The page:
When Psycho was released in 1960 the US was in the middle of examining its treatment of the mentally ill. Several high profile exposés had revealed the horrendous conditions of mental institutions as well as abuse of patients, which caused a public outcry. It also came during a time where psychopharmacology was becoming increasingly widespread. The combination of these factors leads to the policy that became known as ‘deinstitutionisation’ 1. Just as those who suffered from mental illness were being integrated with the community, horror stories of mental illness began to emerge. In Robert Bloch’s 1959 novel Psycho (that Joseph Stefano’s screenplay is based on) Norman Bates was inspired by Ed Gein the then infamous so-called “Mad Butcher” who was committed to a high security mental institute in 1957, following accusations of two counts of first-degree murder and other counts of grave-robbing. He was declared sane enough to stand trial in 1968 when he was found guilty 2. When talking about Psycho, Bloch said that the terror of it came from the fact that the killer could be “the boy sitting next to you” 2. However, he is probably not. “Mental illness is a significant, albeit modest risk factor for violent behaviour,” 3 although “the absolute risk is low” 3 without concurrent substance abuse 4.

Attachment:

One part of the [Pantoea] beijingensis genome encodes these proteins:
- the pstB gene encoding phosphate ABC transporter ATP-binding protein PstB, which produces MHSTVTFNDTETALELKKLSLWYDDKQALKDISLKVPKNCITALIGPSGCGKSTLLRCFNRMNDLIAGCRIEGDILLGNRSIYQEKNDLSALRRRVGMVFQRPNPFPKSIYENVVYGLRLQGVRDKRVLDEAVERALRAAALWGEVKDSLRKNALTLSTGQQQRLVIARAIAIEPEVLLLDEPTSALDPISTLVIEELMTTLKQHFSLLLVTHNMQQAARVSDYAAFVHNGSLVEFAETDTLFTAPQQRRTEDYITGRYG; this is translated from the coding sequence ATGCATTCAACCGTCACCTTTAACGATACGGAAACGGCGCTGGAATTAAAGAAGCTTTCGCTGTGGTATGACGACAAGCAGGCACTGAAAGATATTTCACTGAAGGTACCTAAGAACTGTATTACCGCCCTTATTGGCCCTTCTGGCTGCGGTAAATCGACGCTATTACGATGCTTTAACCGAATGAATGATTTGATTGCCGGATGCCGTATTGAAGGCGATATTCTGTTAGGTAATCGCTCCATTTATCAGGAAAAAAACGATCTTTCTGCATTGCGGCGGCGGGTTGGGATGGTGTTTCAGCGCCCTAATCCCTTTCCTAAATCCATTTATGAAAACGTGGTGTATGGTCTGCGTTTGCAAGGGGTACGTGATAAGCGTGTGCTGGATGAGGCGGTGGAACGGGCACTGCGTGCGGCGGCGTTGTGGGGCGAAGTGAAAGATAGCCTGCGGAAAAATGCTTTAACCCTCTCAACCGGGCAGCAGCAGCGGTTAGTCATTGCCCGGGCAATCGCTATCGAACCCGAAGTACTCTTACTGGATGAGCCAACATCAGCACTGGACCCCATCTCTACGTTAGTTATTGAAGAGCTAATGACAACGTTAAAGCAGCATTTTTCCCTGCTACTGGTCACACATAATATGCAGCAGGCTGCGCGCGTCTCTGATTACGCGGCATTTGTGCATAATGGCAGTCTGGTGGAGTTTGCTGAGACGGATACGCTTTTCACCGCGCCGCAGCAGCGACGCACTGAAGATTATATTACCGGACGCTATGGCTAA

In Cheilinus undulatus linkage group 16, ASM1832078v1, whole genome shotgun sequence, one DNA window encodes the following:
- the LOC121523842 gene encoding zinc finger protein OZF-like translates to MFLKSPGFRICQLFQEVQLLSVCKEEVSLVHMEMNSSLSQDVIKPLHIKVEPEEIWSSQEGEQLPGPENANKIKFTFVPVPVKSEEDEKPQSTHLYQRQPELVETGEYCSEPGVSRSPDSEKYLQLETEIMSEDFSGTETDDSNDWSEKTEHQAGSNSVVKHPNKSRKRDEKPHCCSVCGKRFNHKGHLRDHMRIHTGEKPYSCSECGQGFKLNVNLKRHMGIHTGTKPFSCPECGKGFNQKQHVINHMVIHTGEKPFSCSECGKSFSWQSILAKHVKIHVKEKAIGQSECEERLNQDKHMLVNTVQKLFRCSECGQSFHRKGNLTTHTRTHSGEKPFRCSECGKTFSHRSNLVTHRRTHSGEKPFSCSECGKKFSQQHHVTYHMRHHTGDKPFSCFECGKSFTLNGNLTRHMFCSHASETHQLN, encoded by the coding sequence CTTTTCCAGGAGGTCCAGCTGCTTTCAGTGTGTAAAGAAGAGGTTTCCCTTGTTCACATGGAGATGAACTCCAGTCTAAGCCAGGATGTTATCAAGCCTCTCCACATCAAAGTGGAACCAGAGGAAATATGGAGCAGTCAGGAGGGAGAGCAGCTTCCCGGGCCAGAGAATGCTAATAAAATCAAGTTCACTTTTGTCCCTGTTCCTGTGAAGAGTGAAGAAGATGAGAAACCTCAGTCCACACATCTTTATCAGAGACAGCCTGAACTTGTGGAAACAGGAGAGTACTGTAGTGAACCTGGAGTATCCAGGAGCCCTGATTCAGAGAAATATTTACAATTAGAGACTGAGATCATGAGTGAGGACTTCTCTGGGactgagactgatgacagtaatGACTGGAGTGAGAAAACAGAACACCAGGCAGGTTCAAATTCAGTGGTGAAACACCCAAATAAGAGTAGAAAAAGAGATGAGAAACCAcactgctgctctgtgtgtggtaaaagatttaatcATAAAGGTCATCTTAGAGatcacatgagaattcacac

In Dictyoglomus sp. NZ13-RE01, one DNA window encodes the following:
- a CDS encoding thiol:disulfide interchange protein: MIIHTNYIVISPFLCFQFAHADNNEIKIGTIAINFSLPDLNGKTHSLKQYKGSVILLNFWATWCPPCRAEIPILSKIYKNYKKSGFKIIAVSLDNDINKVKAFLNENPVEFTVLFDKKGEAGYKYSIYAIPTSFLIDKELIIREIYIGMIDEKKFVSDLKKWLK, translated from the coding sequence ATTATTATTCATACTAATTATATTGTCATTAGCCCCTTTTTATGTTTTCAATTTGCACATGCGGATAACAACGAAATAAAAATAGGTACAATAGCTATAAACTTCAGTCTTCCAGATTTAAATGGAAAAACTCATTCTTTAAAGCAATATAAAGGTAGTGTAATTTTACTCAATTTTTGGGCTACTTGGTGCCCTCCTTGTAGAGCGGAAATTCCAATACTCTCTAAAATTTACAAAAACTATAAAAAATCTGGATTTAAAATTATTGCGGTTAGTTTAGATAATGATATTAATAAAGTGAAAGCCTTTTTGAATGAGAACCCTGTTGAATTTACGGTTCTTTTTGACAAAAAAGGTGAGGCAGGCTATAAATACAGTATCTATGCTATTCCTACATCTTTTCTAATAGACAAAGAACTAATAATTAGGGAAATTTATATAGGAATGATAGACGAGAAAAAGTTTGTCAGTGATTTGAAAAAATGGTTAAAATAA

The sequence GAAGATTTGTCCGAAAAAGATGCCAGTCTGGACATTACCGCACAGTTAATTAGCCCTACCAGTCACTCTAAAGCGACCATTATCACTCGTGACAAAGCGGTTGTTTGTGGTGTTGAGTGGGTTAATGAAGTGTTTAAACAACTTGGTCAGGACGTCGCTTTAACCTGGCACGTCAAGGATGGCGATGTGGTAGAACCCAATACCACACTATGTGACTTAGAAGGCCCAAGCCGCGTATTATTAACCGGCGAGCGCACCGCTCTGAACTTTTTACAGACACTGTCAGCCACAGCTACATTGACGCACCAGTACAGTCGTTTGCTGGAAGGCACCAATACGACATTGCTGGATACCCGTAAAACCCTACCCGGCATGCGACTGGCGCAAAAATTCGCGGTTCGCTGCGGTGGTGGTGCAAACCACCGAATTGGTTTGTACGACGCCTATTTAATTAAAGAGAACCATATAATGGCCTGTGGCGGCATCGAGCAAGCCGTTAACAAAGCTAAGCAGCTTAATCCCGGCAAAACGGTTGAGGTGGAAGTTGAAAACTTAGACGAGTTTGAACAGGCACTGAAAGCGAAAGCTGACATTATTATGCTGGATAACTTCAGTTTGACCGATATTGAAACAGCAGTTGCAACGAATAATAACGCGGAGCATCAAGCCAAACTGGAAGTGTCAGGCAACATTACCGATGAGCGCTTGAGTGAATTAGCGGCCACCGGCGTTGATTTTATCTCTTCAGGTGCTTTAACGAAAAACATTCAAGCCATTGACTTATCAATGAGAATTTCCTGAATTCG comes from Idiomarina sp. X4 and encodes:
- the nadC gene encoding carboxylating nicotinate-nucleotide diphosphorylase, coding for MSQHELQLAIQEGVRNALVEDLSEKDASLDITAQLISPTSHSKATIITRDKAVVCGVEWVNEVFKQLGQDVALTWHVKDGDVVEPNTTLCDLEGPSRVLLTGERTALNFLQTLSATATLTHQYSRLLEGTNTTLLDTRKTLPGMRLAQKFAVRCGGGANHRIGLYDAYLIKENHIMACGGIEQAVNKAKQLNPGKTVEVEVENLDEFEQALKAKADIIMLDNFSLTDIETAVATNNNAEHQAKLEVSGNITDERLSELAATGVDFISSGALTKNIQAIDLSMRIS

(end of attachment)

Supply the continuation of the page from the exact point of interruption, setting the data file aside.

One film can only have a limited impact, and although Psycho is regarded as a modern classic over fifty years since its release 5, its real influence comes from the films it inspired. Pyscho “has had a huge influence on later movies, partly because it was so successful financially 5.” Many influential films like Friday the Thirteenth, Halloween, The Texas Chainsaw Massacre, Silence of the Lambs and indeed the entire ‘slasher’ genre 6, grew out of Psycho and forged the link in people’s minds between mental illness and violence. This is backed up by a growing body of evidence into both mass media portrayals of mental illness and public opinions formed because of it 7.

These negative portrayals have been studied, and it has been found that “ill-informed beliefs on, for example, schizophrenia with violence can be traced directly to media accounts 8.” Wahl attempted to create some evidence for this causal link and looked at 105 undergraduate introductory psychology students and showed them a film where a man committed to a mental institute murders his wife on a day out from the hospital. His results showed the groups who were shown this film were “less sympathetic to Community Mental Health Ideology” 9, compared to the control group who were shown a murder mystery without mental illness as a theme. This finding did not change if the subjects were shown a trailer prior to watching the film explaining that this is not representative of mental illness. Coming back to cinema Wahl, citing Domino talks about cinematography in particular having been shown to have “a powerful influence on attitudes towards the mentally ill” 10 cited in 9. Wahl’s finding of the trailer contextualising the story within the broader setting of the reality of mental illness being ineffectual reiterates the finding of Hamill et al., who says that the beliefs induced by media portrayals of mental illness “can survive subsequent discrediting … particularly when examples are vivid ones 11 cited in 9.”